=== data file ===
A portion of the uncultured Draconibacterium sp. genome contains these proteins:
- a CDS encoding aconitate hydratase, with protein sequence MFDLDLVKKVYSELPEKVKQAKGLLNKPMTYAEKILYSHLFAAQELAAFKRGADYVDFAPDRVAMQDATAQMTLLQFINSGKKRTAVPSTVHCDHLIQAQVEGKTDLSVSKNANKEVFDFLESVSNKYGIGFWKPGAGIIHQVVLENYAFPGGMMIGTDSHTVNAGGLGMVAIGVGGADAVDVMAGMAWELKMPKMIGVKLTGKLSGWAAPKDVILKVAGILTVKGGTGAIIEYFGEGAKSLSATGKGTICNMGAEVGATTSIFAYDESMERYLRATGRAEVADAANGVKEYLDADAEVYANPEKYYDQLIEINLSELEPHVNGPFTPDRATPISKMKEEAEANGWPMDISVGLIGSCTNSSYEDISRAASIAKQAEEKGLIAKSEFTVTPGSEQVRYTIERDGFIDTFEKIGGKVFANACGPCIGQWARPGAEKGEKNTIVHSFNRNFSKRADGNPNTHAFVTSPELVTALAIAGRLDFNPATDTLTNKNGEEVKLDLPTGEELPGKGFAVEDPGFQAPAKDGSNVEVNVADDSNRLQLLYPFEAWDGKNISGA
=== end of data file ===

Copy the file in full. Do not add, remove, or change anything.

A portion of the uncultured Draconibacterium sp. genome contains these proteins:
- a CDS encoding aconitate hydratase, with protein sequence MFDLDLVKKVYSELPEKVKQAKGLLNKPMTYAEKILYSHLFAAQELAAFKRGADYVDFAPDRVAMQDATAQMTLLQFINSGKKRTAVPSTVHCDHLIQAQVEGKTDLSVSKNANKEVFDFLESVSNKYGIGFWKPGAGIIHQVVLENYAFPGGMMIGTDSHTVNAGGLGMVAIGVGGADAVDVMAGMAWELKMPKMIGVKLTGKLSGWAAPKDVILKVAGILTVKGGTGAIIEYFGEGAKSLSATGKGTICNMGAEVGATTSIFAYDESMERYLRATGRAEVADAANGVKEYLDADAEVYANPEKYYDQLIEINLSELEPHVNGPFTPDRATPISKMKEEAEANGWPMDISVGLIGSCTNSSYEDISRAASIAKQAEEKGLIAKSEFTVTPGSEQVRYTIERDGFIDTFEKIGGKVFANACGPCIGQWARPGAEKGEKNTIVHSFNRNFSKRADGNPNTHAFVTSPELVTALAIAGRLDFNPATDTLTNKNGEEVKLDLPTGEELPGKGFAVEDPGFQAPAKDGSNVEVNVADDSNRLQLLYPFEAWDGKNISGA